Zahie LaHood makes Lebanese flatbread so rich in tradition it can reduce a man to tears and swell his heart with gratitude. In the middle of summer, when days are hot and humid, LaHood starts baking in her basement kitchen at midnight. In the fall and winter, she might not heat up her Roper gas oven until 3 a.m. 

Before dawn on chilly autumn mornings, her house in Peoria, Ill., feels warm and snug, filled with the comforting aroma of yeasty baked bread. Though LaHood, 80, sold her bread in Chicago markets when she first came to Peoria from Lebanon, she now bakes only for family and friends.Her flatbread is family tradition for all six of her children. Each family will get six dozen "loaves" of the 15-inch circles of pliable bread – the traditional bread of Lebanon. An ancient dance of hands and feet starts after the bread dough rises the first time, and LaHood shapes it into small balls. Once the dough begins to rise again, her hands pick up speed. She pats balls into a pancake shape and blankets them with kitchen towels, allowing the pieces to rest as she works through the batch.When she’s ready to bake, she takes each piece of dough and throws it – shaping, pinching, tossing and twisting from hand to hand. Her movements are so fast, even daughters who have observed this ritual for 50 years can’t duplicate the motions or confidently describe the choreography.

With a final toss, the dough alights on a wooden baking paddle, is slipped into the oven, baked briefly, and then gingerly moved to the lower broiler for a hint of browning.

When good friends Rizk Alwan, 84, and his wife Laurice, 74, stop by, LaHood can’t divert her attention from the dough.

"Culture is the highest thing in Lebanese thinking. Every meal is a celebration of thanksgiving. Every meal includes bread – breakfast, supper, dinner, funerals, weddings.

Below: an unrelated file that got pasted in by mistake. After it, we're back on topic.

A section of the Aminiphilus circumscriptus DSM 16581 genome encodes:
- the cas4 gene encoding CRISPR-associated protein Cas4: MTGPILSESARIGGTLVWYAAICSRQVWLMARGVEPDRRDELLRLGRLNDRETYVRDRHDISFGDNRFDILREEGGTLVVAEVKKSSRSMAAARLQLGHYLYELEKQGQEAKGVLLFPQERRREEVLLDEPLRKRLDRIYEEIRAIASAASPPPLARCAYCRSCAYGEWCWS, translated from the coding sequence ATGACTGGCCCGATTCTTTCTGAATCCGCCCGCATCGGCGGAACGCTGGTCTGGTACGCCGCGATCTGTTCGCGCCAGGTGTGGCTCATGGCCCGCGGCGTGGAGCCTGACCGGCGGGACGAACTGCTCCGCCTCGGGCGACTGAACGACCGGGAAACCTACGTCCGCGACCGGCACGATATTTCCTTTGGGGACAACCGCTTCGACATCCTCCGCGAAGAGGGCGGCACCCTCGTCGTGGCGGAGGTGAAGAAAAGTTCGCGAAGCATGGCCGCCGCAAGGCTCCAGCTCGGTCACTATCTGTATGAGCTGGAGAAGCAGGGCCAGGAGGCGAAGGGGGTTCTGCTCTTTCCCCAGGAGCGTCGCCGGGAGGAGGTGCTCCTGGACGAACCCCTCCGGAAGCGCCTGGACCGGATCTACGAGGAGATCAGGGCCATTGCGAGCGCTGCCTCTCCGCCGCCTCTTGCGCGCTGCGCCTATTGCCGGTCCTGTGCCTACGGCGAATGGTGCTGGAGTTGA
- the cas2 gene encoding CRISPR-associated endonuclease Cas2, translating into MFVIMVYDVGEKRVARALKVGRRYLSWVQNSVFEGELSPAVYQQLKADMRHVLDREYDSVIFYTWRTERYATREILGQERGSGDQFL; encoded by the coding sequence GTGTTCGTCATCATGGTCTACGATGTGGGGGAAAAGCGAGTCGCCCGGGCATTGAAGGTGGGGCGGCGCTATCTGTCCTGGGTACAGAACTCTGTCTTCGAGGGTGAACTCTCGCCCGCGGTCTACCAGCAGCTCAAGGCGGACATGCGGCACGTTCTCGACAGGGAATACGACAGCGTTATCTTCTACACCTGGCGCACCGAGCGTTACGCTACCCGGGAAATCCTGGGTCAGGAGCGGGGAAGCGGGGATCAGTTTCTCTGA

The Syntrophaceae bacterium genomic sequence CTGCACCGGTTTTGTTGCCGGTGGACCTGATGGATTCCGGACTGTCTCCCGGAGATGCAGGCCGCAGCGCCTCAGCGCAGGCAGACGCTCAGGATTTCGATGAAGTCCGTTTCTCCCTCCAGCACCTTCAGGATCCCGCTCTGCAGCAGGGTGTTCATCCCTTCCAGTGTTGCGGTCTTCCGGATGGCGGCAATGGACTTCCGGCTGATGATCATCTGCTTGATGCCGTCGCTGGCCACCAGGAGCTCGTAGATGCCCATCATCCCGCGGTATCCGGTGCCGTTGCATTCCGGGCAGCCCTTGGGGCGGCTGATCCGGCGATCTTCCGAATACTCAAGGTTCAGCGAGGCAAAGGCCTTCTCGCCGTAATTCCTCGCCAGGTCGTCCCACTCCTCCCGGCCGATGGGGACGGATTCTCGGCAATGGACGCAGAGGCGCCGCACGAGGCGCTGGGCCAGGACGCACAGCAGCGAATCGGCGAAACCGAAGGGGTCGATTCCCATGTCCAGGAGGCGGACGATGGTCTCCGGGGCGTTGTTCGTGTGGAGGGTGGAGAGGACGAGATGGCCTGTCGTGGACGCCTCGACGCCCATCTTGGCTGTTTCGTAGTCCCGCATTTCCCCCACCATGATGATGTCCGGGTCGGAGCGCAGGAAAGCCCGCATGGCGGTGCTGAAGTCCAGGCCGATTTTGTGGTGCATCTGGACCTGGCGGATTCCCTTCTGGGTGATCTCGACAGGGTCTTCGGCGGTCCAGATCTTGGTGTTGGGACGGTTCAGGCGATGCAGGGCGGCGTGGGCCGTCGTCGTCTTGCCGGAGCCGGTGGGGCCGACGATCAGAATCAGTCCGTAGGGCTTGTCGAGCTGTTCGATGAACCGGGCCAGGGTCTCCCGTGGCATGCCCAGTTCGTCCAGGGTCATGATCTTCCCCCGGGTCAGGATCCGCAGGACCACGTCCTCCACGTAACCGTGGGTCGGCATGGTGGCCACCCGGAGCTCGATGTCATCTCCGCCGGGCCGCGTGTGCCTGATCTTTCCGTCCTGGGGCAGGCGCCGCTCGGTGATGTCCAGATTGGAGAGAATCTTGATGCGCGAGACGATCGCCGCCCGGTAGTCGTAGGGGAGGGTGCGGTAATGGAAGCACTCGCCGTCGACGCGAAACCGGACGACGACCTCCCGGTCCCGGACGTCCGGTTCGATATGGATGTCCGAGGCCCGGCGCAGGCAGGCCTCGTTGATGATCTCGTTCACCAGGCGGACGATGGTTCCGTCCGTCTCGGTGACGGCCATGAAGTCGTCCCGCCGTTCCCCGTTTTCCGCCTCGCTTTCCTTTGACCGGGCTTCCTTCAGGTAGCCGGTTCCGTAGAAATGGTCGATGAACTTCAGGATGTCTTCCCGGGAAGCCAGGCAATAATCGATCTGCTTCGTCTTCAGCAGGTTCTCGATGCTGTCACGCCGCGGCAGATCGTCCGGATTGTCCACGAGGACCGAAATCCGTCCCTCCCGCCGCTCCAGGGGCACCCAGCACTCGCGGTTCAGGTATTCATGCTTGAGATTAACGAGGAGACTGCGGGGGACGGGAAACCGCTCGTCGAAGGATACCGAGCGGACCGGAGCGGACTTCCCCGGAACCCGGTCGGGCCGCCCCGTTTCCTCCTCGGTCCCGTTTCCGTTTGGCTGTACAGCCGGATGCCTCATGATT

"Without bread, you have nothing. It’s a very emotional subject," Alwan said, choking on his words.

"You never forget the flavor of this bread. You never get enough of it. This bread is a sacred thing. Making bread is based on faith."

Even today in poor Lebanese villages, bread is part of the social welfare network, Alwan said. Families with bread share with families without bread. It becomes a symbolic gesture of expressing care, connection and thanks, he said.

LaHood’s daughter, Cathy Kouri, said she and her siblings grew up unaware of the shape of an American loaf of bread. When they started school, they spoke only Lebanese.

Their lunch might be peanut butter and jelly, baloney or a hot dog on Lebanese flatbread.

Marie Arendell, Kouri’s sister, said, "I can remember going out to eat, and my mother put bread in her purse for me. We were so spoiled. We couldn’t eat a meal without her bread. We never needed silverware. We used bread."

The sisters said few Lebanese women in Peoria still bake flatbread.

"This was something the older generation did. If you don’t learn by the time you are 3, you won’t learn," Kouri said. "None of us learned."

The tradition of family and helping members of the village continued even when Lebanese immigrated to the United States, she said.

As a child growing up, Kouri recalled seeing a large jar of coins in her aunt’s kitchen. Visitors to her aunt’s home always left coins in the jar.